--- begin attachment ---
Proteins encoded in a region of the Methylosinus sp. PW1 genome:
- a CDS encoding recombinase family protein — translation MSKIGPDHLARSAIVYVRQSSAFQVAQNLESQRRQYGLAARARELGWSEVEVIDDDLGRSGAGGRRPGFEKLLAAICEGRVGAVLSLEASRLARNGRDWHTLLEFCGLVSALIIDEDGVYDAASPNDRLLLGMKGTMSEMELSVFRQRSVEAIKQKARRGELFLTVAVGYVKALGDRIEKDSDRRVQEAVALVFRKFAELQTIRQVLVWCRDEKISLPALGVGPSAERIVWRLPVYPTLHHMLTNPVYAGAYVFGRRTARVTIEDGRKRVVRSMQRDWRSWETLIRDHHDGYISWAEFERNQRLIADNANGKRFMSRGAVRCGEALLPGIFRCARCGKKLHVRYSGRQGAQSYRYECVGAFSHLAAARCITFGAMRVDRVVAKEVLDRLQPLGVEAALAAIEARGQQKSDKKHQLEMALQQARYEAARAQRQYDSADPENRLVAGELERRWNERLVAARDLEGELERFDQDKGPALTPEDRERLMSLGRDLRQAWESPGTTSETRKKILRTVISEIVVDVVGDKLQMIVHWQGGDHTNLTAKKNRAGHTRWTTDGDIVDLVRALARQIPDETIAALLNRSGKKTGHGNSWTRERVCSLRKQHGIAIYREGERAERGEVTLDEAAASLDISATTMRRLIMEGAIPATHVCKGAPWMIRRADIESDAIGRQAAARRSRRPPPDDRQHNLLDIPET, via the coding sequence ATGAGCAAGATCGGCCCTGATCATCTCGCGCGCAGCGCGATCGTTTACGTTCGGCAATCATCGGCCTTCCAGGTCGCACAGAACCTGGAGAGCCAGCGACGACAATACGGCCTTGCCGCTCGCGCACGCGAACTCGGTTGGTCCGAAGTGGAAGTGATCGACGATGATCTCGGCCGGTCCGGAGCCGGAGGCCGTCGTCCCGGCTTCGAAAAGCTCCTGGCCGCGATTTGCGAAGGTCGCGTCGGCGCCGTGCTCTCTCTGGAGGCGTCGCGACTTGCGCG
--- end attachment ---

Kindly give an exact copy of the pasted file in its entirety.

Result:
Proteins encoded in a region of the Methylosinus sp. PW1 genome:
- a CDS encoding recombinase family protein — translation MSKIGPDHLARSAIVYVRQSSAFQVAQNLESQRRQYGLAARARELGWSEVEVIDDDLGRSGAGGRRPGFEKLLAAICEGRVGAVLSLEASRLARNGRDWHTLLEFCGLVSALIIDEDGVYDAASPNDRLLLGMKGTMSEMELSVFRQRSVEAIKQKARRGELFLTVAVGYVKALGDRIEKDSDRRVQEAVALVFRKFAELQTIRQVLVWCRDEKISLPALGVGPSAERIVWRLPVYPTLHHMLTNPVYAGAYVFGRRTARVTIEDGRKRVVRSMQRDWRSWETLIRDHHDGYISWAEFERNQRLIADNANGKRFMSRGAVRCGEALLPGIFRCARCGKKLHVRYSGRQGAQSYRYECVGAFSHLAAARCITFGAMRVDRVVAKEVLDRLQPLGVEAALAAIEARGQQKSDKKHQLEMALQQARYEAARAQRQYDSADPENRLVAGELERRWNERLVAARDLEGELERFDQDKGPALTPEDRERLMSLGRDLRQAWESPGTTSETRKKILRTVISEIVVDVVGDKLQMIVHWQGGDHTNLTAKKNRAGHTRWTTDGDIVDLVRALARQIPDETIAALLNRSGKKTGHGNSWTRERVCSLRKQHGIAIYREGERAERGEVTLDEAAASLDISATTMRRLIMEGAIPATHVCKGAPWMIRRADIESDAIGRQAAARRSRRPPPDDRQHNLLDIPET, via the coding sequence ATGAGCAAGATCGGCCCTGATCATCTCGCGCGCAGCGCGATCGTTTACGTTCGGCAATCATCGGCCTTCCAGGTCGCACAGAACCTGGAGAGCCAGCGACGACAATACGGCCTTGCCGCTCGCGCACGCGAACTCGGTTGGTCCGAAGTGGAAGTGATCGACGATGATCTCGGCCGGTCCGGAGCCGGAGGCCGTCGTCCCGGCTTCGAAAAGCTCCTGGCCGCGATTTGCGAAGGTCGCGTCGGCGCCGTGCTCTCTCTGGAGGCGTCGCGACTTGCGCG